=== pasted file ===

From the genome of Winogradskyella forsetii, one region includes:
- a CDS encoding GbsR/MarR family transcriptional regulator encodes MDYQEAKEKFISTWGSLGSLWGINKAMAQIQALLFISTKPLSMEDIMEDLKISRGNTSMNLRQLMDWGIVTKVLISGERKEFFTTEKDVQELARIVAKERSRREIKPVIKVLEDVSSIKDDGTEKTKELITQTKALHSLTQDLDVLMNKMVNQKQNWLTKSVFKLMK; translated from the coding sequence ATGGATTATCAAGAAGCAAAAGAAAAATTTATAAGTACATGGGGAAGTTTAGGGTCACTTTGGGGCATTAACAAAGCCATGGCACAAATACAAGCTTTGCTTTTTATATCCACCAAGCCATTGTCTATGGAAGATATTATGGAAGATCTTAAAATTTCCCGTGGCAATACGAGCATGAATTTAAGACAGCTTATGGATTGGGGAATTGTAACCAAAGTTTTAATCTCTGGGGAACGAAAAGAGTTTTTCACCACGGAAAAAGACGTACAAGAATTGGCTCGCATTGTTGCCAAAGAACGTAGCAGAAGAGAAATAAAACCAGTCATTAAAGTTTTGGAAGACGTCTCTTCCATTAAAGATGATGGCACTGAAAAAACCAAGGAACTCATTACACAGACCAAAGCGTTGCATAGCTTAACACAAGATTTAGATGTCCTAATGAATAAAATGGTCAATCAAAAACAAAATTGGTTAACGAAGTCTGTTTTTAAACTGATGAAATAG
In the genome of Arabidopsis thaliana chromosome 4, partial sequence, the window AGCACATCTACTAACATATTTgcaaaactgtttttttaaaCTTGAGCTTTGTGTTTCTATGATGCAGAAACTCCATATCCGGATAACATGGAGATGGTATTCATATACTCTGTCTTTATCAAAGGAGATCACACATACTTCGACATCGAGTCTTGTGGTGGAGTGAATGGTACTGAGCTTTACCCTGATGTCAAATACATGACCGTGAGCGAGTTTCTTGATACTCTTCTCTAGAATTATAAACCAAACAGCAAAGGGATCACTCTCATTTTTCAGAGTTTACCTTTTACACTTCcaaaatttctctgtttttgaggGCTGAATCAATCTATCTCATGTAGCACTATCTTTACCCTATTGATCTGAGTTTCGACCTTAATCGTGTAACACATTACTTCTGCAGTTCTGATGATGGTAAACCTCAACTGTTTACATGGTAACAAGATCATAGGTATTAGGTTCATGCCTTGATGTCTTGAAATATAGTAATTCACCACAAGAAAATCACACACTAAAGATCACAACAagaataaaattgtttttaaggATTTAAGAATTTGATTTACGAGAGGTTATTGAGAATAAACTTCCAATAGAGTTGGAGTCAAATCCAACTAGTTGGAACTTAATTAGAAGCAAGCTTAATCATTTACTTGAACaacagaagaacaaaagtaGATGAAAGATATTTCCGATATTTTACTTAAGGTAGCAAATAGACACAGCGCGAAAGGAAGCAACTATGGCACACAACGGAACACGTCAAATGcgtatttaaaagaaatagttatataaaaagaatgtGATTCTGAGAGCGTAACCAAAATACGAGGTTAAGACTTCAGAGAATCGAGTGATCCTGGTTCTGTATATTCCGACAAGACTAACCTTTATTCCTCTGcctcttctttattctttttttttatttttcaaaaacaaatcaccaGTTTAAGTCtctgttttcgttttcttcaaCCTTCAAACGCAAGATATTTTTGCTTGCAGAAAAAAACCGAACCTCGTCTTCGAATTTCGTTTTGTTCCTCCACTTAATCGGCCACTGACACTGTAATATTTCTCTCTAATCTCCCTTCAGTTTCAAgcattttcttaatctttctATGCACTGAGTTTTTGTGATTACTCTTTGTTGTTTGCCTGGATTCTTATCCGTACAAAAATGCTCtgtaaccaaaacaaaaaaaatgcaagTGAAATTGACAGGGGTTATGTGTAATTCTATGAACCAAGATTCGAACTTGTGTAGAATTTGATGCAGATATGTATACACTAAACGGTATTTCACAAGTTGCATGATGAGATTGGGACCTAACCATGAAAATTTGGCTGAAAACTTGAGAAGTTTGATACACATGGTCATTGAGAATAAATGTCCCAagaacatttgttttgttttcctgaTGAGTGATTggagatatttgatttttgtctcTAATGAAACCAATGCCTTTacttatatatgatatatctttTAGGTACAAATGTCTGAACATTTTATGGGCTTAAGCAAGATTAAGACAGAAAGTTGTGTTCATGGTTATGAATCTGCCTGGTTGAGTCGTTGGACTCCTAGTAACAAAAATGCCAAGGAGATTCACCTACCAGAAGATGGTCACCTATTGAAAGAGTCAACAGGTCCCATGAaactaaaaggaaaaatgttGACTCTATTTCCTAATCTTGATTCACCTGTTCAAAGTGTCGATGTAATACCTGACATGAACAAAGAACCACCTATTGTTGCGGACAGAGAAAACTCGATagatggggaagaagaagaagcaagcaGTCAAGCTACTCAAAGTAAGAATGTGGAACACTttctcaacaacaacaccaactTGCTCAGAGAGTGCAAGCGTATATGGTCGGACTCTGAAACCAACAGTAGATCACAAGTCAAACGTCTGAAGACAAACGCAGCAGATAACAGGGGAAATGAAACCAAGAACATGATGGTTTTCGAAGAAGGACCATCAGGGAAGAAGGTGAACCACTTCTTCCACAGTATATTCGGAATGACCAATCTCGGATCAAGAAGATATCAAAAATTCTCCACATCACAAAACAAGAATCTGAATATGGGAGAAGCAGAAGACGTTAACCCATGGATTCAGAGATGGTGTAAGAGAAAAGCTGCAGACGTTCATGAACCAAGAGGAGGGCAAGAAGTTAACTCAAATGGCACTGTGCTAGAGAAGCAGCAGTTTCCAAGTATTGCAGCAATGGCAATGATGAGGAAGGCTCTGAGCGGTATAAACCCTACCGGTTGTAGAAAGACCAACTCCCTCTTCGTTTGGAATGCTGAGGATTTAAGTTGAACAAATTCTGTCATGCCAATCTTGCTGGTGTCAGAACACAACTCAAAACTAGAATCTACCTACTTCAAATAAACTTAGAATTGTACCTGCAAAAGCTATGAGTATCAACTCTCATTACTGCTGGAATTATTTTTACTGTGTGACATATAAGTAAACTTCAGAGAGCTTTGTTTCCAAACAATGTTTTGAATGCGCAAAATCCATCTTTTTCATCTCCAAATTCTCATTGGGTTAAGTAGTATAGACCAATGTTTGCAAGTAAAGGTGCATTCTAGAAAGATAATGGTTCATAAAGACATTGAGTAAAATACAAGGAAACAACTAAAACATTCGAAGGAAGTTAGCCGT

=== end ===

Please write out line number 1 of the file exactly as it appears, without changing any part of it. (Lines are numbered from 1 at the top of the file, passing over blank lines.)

From the genome of Winogradskyella forsetii, one region includes: